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LUXEMBOURG (AFP) — Andy Schleck on Wednesday described his withdrawal from this year’s Tour de France due to injuries suffered in last week’s Critérium du Dauphiné race as “the biggest disappointment” of his career.
The 27-year-old has been ruled out after being diagnosed with a fracture in his sacral body (segment S3) and has now set his sights on competing at the London Olympics next month, as long as he is back to full fitness in time.
“Yesterday, I tried going riding for an hour in the rain but I realized straight away that it would be impossible,” the 2010 Tour winner said at a press conference here.
“When I abandoned the Dauphiné (on Saturday), I was in pain, but that was even worse. After that I knew that I could not go to the Tour.
“It is the biggest disappointment in my life. I would rather have finished last on the Tour than not be able to participate at all.
“I will need to be back to 100 percent before I can start riding again. I hope to be at the Olympics,” Schleck continued, adding that he also hopes to take part in the Vuelta a España, the world championships and the Giro di Lombardia.
He would have been a leading yellow jersey contender for the 98th edition of the Tour, which will begin in Liège, Belgium, on June 30 and end in Paris on July 22.
The RadioShack climbing specialist, who has finished runner-up three times on the world’s premier cycling event, had recently been crowned the 2010 champion following the disqualification of Alberto Contador for doping offenses.
Schleck’s joy at finally securing the yellow jersey was, however, tempered by the injuries he suffered in a crash last Thursday at the Dauphiné, an eight-day race that is a major tune-up for the Tour.
During the 53km time trial a strong gust of wind literally picked Schleck and his bike up off the ground and dumped him at the side of the road.
Schleck continued, but complained of leg and back pain; despite beginning Saturday’s sixth and penultimate stage he pulled out after 63km.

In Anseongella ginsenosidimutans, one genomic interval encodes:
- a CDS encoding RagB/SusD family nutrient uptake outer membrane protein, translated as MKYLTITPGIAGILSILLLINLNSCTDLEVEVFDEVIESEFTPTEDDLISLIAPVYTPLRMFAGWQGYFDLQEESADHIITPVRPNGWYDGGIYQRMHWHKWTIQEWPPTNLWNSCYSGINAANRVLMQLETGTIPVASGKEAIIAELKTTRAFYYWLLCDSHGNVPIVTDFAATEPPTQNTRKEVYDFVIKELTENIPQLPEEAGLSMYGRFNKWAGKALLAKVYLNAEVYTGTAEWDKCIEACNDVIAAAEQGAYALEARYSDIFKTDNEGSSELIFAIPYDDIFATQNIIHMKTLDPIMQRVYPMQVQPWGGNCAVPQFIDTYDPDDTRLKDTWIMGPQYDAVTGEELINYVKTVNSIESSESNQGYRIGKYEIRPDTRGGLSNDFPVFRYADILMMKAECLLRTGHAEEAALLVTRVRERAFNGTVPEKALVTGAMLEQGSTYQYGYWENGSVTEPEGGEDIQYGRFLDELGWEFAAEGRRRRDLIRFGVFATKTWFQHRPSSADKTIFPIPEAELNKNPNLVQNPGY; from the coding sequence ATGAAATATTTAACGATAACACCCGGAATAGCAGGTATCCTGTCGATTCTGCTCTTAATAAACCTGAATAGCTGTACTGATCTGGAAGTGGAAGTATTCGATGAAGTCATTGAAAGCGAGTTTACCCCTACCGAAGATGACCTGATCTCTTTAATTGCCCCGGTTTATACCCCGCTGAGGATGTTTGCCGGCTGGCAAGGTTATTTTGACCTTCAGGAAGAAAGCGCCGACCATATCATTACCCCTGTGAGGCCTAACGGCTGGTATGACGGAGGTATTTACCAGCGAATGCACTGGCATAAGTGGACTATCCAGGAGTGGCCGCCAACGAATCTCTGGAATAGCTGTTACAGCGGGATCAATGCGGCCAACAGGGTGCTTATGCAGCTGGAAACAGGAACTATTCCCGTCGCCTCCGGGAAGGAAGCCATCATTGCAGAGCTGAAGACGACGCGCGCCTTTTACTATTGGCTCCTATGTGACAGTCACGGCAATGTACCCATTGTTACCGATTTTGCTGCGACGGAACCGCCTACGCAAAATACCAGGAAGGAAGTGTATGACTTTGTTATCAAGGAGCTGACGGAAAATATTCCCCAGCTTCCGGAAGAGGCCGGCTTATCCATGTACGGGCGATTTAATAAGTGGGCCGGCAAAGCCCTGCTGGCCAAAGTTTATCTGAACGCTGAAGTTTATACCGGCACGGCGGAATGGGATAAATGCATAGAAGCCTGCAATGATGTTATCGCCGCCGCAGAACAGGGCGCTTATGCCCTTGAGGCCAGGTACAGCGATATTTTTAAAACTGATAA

“He couldn’t pedal anymore,” RadioShack director Alain Gallopin told the race’s official website. “Since he crashed during the time trial, the whole right side of his body was hurting.”
Schleck returned to Luxembourg on Saturday and underwent scans at the beginning of the week that revealed the extent of his injuries.
“I was always thinking that it would become better,” said Schleck. “Riders are hard. I remember Cadel Evans finishing the Tour once with broken ribs, but in the end I really had to quit the race. In my career I’ve broken my collarbone twice, but this is the most painful thing I’ve ever had so far.”
It will be the first time Schleck misses the race since he made his debut in 2008 with CSC. However, it will be seen by many as the nadir to a season that has been one of his worst to date.
Schleck, 27, abandoned a number of top stage races, such as Paris-Nice, the Volta Ciclista a Catalunya and the Dauphiné, that would have been key to building his form for the Tour, and he has complained of ill health.
At the end of May he cut short a training camp on some key stages of the Tour de France to have treatment for three days at a clinic in Basel, Switzerland, on a troublesome knee.
Schleck’s older brother Fränk, who finished third overall on last year’s Tour, is currently racing the Tour of Switzerland and is likely to spearhead RadioShack’s yellow jersey bid this summer.